16 Interesting Facts about Bugs, Plants and Hummingbirds
1. You can calculate the temperature outside by listening to a cricket. Count the number of chirps you hear in 15 seconds and add 37. The sum will be the approximate temperature in degrees Fahrenheit. (i.e.: 10 chirps plus 37 equals 47 degrees).
2. Dragonflies can fly up to 20 miles per hour! They also hover and fly backwards. Dragonflies eat gnats, midges, beetles, moths, and mosquitoes so they are great for a garden.
3. The average caterpillar has 4,000 muscles. 248 of those muscles are in its head alone!
4. Hummingbirds keep mosquitos from your garden area and they help to pollinate your flowers.
5. The oldest living tree is believed to be 4,900 years old. It is a bristlecone pine found in the Wheeler Peak area of Nevada.
6. Earthworms have the strength to move stones that weigh 50 times their weight. Earthworms ingest soil and organic matter equal to the amount of their body weight each day. They also love coffee grounds.
7. Rafflesia arnoldii is a parasitic plant whose bloom has an odor similar to that of rotting meat. It grows in the rain forests of Indonesia.
8. Everyone knows that moss grows on the north side of a tree, but what if you can’t find any moss? Instead, find a tree that has been cut down and observe it’s rings. In the northern hemisphere, the rings will be slightly thicker on the southern side, which receives more light. The opposite is true in the southern hemisphere.
9. Trees have both a self-defense and communication system. When attacked by insects, trees can flood their leaves with chemicals called phenolics. Once a tree is attacked, it will “signal” to other nearby trees to also start their self-defense. Methods of communication include releasing chemicals into the wind and possibly even sending chemical or electric signals through the network of roots.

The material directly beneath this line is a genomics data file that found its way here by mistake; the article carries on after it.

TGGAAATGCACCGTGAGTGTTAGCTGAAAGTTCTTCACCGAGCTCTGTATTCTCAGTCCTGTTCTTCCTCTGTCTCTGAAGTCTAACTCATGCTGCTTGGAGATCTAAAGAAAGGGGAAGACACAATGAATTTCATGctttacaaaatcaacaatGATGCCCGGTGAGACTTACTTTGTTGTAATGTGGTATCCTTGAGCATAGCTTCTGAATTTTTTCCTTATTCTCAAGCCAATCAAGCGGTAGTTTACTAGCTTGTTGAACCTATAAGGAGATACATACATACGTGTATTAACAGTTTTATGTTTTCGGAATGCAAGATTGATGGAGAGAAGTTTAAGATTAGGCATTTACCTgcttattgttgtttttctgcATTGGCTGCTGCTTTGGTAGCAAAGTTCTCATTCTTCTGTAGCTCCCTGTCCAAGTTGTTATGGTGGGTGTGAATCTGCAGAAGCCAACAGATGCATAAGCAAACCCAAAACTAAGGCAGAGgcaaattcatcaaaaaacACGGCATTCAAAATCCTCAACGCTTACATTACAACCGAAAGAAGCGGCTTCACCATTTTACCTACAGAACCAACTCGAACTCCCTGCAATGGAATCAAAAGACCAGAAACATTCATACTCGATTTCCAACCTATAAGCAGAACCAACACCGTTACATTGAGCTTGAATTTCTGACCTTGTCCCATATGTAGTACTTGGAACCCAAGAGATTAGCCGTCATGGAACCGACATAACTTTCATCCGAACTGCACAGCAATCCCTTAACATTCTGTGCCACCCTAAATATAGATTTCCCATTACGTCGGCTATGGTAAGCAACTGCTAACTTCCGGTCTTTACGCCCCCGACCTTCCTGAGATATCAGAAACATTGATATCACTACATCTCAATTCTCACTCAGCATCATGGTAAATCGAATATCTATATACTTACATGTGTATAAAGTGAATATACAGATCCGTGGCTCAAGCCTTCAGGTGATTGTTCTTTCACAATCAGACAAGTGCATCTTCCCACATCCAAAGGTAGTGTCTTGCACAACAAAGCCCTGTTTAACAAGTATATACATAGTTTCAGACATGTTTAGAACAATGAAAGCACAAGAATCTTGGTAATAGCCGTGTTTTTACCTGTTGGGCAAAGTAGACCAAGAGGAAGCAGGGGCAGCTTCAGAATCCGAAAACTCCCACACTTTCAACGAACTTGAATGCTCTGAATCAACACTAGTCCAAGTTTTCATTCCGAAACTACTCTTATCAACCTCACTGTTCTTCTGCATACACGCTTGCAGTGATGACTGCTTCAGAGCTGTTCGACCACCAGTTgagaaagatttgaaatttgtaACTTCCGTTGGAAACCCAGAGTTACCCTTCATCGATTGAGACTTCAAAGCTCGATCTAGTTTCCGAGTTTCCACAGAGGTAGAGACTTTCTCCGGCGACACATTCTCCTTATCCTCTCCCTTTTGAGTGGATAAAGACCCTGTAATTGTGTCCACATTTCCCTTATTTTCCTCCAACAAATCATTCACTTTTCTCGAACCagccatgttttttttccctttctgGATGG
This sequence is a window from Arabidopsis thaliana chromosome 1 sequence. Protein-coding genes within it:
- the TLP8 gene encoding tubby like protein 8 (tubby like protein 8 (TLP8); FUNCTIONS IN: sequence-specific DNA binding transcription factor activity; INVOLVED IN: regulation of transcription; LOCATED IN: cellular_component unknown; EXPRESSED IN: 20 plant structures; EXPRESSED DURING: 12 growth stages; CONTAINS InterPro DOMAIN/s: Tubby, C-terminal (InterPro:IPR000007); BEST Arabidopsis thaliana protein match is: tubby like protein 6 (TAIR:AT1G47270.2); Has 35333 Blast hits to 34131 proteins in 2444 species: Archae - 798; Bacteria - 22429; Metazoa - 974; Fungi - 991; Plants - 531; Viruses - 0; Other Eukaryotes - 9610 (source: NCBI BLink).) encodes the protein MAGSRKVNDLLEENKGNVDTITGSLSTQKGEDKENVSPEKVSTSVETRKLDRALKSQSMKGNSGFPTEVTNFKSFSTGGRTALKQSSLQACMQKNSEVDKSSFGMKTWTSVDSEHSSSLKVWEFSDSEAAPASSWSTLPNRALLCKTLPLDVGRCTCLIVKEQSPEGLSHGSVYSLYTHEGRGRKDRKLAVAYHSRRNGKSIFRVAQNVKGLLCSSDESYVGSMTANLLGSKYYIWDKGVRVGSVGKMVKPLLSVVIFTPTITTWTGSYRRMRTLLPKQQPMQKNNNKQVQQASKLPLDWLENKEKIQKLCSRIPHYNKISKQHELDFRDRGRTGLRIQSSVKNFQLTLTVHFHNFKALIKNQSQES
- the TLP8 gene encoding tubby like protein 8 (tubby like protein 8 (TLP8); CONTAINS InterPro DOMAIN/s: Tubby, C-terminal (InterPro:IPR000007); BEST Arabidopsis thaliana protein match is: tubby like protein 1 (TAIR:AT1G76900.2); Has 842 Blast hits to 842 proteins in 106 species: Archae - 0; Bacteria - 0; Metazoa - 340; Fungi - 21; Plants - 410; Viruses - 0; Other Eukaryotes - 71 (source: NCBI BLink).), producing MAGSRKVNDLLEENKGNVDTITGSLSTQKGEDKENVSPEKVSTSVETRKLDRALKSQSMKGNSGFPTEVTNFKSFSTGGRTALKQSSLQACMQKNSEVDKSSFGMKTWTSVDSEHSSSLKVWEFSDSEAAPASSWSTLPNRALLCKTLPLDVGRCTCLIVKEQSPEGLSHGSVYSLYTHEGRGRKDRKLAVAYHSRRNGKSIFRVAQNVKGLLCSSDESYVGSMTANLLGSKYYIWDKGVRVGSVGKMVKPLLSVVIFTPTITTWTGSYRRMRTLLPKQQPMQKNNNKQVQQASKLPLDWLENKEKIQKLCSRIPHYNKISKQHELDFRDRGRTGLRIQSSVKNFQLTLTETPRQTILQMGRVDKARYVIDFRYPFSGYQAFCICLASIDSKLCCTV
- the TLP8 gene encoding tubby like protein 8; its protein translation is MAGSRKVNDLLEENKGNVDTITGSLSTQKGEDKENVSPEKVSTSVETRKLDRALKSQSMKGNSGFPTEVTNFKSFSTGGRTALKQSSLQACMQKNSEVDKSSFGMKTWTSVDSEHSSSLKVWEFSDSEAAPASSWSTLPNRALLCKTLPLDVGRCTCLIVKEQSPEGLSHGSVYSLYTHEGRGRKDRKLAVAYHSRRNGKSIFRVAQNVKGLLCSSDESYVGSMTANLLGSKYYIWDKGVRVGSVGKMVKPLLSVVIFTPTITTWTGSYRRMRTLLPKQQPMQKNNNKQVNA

10. Caffeine is a natural herbicide. Tea and coffee grounds also make excellent compost as long as you don’t add too much. Coffee grounds make excellent mulch for acid-loving plants.
11. Cinnamon is an excellent natural fungicide. Mix in your potting soil when planting seeds to prevent damping off of the seedlings.
12. Garden hydrangeas’ color can be manipulated with the soil pH. Pink and red hydrangeas turn blue and purple in acid soils, while blue hydrangeas turn pink in alkaline soils.
13. In 17th Century Holland, Tulip bulbs were more valuable than gold! The flower symbolized immortality, life and love. In many recipes, onions can be substituted for tulip bulbs.
14. Dandelions look like weeds, but the flowers and leaves are a good source of vitamins A and C, iron, calcium and potassium. If you’d rather not take a bite out of a dandelion, there is always a dandelion root tea.
15. The agave grows for many years without sprouting any flowers. After an agave’s first bloom, it dies.
16. Gas plants produce a clear gas on humid warn nights. It is believed the gas can be ignited with a matchstick.